Agricultural commodities exist in a precarious balance with nature and increasingly it is nature that is losing out. As highlighted in Peter Baker’s in-depth article in the November 2019 issue of C&CI, production of cocoa in West Africa has had a devastating effect on forests in Côte d’Ivoire and Ghana. But coffee also has a growing imprint on land, and as climate change affects where coffee can be grown, and as demand continues to grow, so the risk of deforestation due to coffee also increases.
Conservation International (CI) estimates that the coffee industry will need to produce between 4 million and 14 million additional tonnes of coffee per year to meet demand by 2050. Unless farmers can significantly increase productivity, the industry will need to double the area under production by then. Were that to happen, production would become a significant driver of deforestation. CI estimates that tropical forests currently cover 60 per cent of the land that is amenable to coffee growing and that regions of particular concern include the Andes, Central America and Southeast Asia.
But the evidence is there that coffee has already had an effect on deforestation and has been a very significant part of coffee’s production growth in many countries. In India for example there is mounting concern about deforestation in the Western Ghats. The major coffee zone of Kodagu has lost 10,200 hectares of forest in the past 12 years. Official figures show a continual and accelerating national coffee area in the region.
At the heart of the problem in cocoa – and in coffee – is the fact that growers live close to or below the poverty line. They have not been able to invest in productivity and the low cost route to growing more coffee is to cut down virgin forest and turn it over to agriculture. Consistently low coffee prices, reduced production on existing land because of climate change and a dearth of investment will lead as sure as night follows day to trees being felled. As I learnt at the SCA conference in Boston earlier this year, work by Rainforest Alliance and UTZ suggests that the highest deforestation risks due to coffee production are in some of the poorest areas: Nicaragua, Honduras, Peru and Indonesia.
It’s time for coffee to act proactively, before deforestation takes place at the scale that it has for soy, palm oil, cattle farming and cocoa, but there’s an issue. In fact, there are several issues, not least as a result of the fact that although around 55% of all global coffee production is certified by schemes that to some extent address the issue, the rest isn’t. There are also significant differences in how certification schemes address the issue. As Rainforest Alliance pointed out, there are also big gaps in our understanding of where coffee production areas really are. How can we begin to monitor deforestation due to coffee and the rate at which it takes place if we don’t know with certainty where coffee is being grown?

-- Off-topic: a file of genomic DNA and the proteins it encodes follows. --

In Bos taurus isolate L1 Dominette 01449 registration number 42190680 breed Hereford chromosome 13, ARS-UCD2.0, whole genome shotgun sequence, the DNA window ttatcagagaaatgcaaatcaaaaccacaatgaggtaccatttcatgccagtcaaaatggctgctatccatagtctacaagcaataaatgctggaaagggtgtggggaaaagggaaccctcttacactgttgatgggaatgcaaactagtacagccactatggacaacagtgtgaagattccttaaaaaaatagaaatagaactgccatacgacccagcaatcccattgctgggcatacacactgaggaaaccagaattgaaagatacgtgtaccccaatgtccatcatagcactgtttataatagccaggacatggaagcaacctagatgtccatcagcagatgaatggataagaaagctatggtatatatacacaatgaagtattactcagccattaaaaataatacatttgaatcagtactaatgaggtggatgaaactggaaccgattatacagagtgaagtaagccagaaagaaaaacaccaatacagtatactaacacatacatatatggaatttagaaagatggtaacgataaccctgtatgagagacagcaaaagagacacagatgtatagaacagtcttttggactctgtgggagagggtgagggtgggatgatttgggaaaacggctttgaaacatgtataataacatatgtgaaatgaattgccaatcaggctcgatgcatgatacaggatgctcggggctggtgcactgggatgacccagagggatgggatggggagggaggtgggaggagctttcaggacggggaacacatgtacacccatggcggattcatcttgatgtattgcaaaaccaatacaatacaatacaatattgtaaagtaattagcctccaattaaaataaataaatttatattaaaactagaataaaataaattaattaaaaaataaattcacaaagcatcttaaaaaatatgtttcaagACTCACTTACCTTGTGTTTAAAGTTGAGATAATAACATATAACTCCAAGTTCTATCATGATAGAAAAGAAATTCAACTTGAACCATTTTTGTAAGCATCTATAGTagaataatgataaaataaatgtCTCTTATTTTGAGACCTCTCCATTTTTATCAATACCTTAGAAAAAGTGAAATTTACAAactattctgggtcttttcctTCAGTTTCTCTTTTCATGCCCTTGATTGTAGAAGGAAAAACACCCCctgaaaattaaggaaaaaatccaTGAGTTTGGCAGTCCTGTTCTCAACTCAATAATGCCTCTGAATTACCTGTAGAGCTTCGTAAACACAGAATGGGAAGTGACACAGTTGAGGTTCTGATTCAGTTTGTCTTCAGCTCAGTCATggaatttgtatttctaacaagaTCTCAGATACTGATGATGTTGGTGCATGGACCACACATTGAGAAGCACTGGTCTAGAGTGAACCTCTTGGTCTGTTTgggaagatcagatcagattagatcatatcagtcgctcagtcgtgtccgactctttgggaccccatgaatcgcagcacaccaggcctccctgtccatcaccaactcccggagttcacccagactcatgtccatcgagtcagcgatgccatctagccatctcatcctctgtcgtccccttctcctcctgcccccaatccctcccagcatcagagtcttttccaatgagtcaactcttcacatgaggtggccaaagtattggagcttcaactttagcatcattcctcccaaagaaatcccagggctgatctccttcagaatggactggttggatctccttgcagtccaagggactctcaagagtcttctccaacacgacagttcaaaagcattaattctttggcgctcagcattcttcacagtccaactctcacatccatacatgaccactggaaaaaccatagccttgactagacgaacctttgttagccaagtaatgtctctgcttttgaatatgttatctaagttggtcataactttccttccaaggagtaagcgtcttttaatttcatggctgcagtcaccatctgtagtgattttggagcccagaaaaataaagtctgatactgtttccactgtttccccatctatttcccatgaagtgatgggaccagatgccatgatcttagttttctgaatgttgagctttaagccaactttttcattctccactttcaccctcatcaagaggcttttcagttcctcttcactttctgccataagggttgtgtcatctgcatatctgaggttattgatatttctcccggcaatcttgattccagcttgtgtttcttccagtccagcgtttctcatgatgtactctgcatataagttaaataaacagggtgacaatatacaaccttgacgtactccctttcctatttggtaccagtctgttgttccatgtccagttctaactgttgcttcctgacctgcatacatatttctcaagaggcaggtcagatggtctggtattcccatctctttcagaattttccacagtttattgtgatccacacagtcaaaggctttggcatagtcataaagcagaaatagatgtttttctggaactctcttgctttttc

Certification is certainly part of the solution and so is the use of new technology that makes monitoring, tracking and tracing effective, but all of the stakeholders in the sector need to get involved. If it is possible to use technology to track coffee back to a farm and ‘tip’ the farmer (see our article about propina on page 7), and if it is possible to use remote sensing from satellites and unmanned aerial vehicles to monitor production (see page 9), then it is surely possible to use technology to monitor changes in land use. Satellite data is already being used to monitor deforestation caused by cocoa. To avoid deforestation, the coffee sector needs to increase productivity on existing land and provide farmers with incentives so they benefit from conservation initiatives that protect forests. We don’t appreciate the economic value of forests compared to other income-generating opportunities. As Michael Optiz, Managing Director at the Hanns Neumann Stiftung pointed out, environmental damage and negative externalities aren’t taken into account, and the price of a cup of coffee doesn’t reflect the true cost of production.
Producers of cocoa, palm oil, soy and beef have all made sector-wide zero deforestation commitments, as have many other industries, as part of the New York Declaration on Forests, the Tropical Forest Alliance, Consumer Goods Forum, and other initiatives. But the coffee industry has yet to make an equivalent announcement. Another important problem is that, unlike the cocoa sector, companies and governments have yet to properly engage in the issue and have little understanding of how producing coffee affects forests and what can be done to ensure that its effects are reduced, such as through the use of agroforestry. And farmers and the trade are less likely to support initiatives to prevent deforestation if they can’t be provided with sustainable business models that protect forests and ensure profitability. The Sustainable Coffee Challenge is working on farm renovation, and in partnership with Walmart Foundation and CI is mapping areas at the highest risk from deforestation to determine the most important areas to rehabilitate, but what’s really needed is an industry-wide effort, based on what has and is being done in other sectors.
This Editorial comment first appeared in the November’19 issue of C&CI. Click on subscribe now if you wish to read more informative articles in the current and future issues of C&CI.